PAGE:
Vatican website translation:
86. Priests who are engaged in the sacred pastoral ministry will offer the praises of the hours with greater fervor the more vividly they realize that they must heed St. Paul’s exhortation: “Pray without ceasing” (1 Thess. 5:11). For the work in which they labor will effect nothing and bring forth no fruit except by the power of the Lord who said: “Without me you can do nothing” (John 15: 5). That is why the apostles, instituting deacons, said: “We will devote ourselves to prayer and to the ministry of the word” (Acts 6:4).
86. Sacerdotes sacro pastorali ministerio addicti eo maiore fervore Horarum laudes persolvent, quo vividius conscii erunt sibi observandum esse monitum Pauli: “Sine intermissione orate” (1Thess 5,17); operi enim in quo laborant Dominus solus efficacitatem et incrementum dare potest, qui dixit: “Sine me nihil potestis facere” (Io 15,5); propterea Apostoli, diaconos instituentes, dixerunt: “Nos vero orationi et ministerio verbi instantes erimus” (Act 6,4).
Slavishly literal translation:
86. Priests who are devoted to the sacred pastoral ministry will discharge complete the praises of the Hours with greater fervor insofar as they will be more vividly conscious that the admonishment of Paul is to be observed: “With ceasing pray [pl.]” (1 Thessalonians 5:17); for to the work in which they labor the Lord alone, who said: “Without me you [pl] can do nothing” (John 15:5), can give efficacy and increase; moreover the Apostles, instituting deacons, said: “We will be intent upon prayer and the ministry of the word” (Acts 6:4).
Continuing the theological foundation for the reform of the Liturgy of the Hours begun in art. 83, art. 86 explicitly considers the responsibility of priests in pastoral ministry to pray the Liturgy of the Hours. This should not be seen as a backing away from the notion of the Divine Office as the work of the entire Church: clerics, members of religious communities, and laity. Rather it wants priests to remember that their pastoral work will be fruitless without a foundation of prayer, as the quotation from John makes explicit. The article cites the Pauline injunction of constant prayer to the Thessalonian community that the early Christian communities took with great seriousness, deciding that one of the ways to follow that injunction was by instituting communal prayer at fixed hours during the day and night (cf. art. 84). While the citation of Acts 6:4 may be read in an extended sense as a justification for the Liturgy of the Hours in the lives of bishops and presbyters, it is somewhat less apropos here since deacons are bound to the recitation of the Divine Office as well as priests.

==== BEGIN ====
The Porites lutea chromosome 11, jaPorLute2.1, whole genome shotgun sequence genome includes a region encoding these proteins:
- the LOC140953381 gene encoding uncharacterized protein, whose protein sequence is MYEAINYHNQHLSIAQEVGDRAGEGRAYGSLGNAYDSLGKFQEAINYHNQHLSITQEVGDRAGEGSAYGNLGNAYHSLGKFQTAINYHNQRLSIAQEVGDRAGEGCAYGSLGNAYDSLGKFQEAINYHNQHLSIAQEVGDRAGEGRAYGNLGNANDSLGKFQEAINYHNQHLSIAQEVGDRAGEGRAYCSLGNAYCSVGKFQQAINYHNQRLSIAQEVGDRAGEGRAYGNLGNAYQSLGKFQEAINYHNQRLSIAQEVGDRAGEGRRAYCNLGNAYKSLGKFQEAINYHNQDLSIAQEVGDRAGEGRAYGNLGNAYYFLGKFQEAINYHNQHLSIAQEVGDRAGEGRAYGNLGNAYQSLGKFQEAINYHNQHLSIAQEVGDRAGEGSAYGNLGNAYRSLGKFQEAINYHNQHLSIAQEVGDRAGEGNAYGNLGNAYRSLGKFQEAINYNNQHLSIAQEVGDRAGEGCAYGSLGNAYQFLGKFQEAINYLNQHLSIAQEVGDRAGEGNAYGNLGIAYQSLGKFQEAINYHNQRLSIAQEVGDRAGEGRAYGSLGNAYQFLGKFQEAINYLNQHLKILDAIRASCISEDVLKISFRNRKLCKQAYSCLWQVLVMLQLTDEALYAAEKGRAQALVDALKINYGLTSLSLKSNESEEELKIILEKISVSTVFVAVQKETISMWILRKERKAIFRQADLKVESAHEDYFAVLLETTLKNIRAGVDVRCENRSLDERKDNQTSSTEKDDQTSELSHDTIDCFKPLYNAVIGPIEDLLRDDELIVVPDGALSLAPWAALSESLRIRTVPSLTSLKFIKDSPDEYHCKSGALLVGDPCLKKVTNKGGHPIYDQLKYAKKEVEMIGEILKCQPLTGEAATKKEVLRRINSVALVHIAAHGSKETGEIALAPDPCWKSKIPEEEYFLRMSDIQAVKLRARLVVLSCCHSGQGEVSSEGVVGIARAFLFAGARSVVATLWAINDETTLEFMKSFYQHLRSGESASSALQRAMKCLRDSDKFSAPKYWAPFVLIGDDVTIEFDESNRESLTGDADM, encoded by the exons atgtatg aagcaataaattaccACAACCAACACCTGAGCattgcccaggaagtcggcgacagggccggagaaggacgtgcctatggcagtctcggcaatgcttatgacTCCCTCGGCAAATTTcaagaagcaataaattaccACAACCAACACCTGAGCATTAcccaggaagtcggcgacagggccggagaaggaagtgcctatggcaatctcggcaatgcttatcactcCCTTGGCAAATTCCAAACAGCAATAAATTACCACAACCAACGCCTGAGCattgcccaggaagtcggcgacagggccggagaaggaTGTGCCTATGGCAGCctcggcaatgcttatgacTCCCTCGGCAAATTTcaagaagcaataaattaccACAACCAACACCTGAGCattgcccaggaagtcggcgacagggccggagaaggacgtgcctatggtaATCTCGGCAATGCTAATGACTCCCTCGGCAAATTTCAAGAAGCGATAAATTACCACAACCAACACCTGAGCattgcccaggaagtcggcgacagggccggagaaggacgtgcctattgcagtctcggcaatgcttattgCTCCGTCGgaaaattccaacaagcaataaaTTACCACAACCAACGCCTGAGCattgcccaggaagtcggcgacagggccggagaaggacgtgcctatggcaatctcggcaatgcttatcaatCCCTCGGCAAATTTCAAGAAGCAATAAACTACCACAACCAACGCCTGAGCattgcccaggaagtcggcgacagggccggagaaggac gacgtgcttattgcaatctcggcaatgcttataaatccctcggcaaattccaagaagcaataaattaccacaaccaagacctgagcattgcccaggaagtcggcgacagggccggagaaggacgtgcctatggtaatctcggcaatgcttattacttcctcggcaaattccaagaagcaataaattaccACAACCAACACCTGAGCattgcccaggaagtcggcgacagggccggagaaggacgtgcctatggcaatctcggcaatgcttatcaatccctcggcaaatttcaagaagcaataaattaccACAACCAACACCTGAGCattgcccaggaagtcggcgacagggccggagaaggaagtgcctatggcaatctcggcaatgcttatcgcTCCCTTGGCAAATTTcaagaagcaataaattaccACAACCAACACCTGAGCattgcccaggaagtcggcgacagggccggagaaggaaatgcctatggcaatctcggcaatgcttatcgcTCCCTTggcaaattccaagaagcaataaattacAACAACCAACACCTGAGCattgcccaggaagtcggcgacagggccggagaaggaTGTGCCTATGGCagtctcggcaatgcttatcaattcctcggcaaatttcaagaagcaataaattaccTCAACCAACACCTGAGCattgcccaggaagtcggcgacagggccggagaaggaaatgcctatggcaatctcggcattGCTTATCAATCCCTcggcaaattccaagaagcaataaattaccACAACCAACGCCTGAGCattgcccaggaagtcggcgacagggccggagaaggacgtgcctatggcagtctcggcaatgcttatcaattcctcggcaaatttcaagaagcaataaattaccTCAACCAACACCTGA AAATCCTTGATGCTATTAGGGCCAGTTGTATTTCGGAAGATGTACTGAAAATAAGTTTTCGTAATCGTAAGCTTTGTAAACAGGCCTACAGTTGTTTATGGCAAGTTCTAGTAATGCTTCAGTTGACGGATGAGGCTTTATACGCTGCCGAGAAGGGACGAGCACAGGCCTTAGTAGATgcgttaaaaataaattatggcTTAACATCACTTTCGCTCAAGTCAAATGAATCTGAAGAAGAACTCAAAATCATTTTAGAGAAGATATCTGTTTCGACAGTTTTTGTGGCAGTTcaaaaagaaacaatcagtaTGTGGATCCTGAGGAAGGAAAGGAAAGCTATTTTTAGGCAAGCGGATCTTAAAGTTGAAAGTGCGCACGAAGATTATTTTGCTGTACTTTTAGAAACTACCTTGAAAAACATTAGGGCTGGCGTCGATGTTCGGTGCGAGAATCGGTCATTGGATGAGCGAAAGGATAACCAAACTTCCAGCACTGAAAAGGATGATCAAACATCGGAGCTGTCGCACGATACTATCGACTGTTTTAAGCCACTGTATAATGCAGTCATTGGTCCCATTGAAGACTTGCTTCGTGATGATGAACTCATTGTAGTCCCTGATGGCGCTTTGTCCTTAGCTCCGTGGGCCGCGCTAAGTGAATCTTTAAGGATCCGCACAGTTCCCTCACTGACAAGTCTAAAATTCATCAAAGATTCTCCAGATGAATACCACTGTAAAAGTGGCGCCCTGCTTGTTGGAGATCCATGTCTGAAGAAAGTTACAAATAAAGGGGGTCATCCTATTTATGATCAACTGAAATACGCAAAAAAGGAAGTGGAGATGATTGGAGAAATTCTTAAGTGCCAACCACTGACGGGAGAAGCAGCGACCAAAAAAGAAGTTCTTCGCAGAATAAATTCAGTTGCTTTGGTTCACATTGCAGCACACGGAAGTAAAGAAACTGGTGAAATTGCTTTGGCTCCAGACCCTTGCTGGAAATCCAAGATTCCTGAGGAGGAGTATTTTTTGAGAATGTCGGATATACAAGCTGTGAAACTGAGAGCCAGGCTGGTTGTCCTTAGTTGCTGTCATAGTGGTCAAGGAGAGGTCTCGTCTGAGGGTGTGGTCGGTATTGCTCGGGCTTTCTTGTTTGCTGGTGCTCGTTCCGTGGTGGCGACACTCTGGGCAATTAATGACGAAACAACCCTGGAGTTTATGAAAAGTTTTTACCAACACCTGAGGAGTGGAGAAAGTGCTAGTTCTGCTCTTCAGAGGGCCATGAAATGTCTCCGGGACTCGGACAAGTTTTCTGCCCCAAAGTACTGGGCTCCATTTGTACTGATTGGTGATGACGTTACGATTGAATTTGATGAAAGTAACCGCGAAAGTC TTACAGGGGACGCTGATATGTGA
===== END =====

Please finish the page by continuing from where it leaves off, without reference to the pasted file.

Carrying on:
Pray Tell readers may wish to discuss the role of the Liturgy of the Hours in the lives of priests assigned to pastoral care. In the decades leading up to the Council, the Divine Office was often criticized as out of touch with the spiritual needs of active priests and proposals that it should be replaced by a certain length of daily spiritual reading for those charged with parish work, teaching or chaplaincies, etc., appear in the materials sent in by bishops in preparation for the Council. Pray Tell readers might want to discuss how permission for clerics to pray the Office in the vernacular may have been a response to this desire, as well as the effect detaching the Office of Readings from middle-of-the-night Vigils to a free-floating “hour” that could be prayed whenever convenient in an active cleric’s life changes some of the focus of the Liturgy of the Hours on the sanctification of time.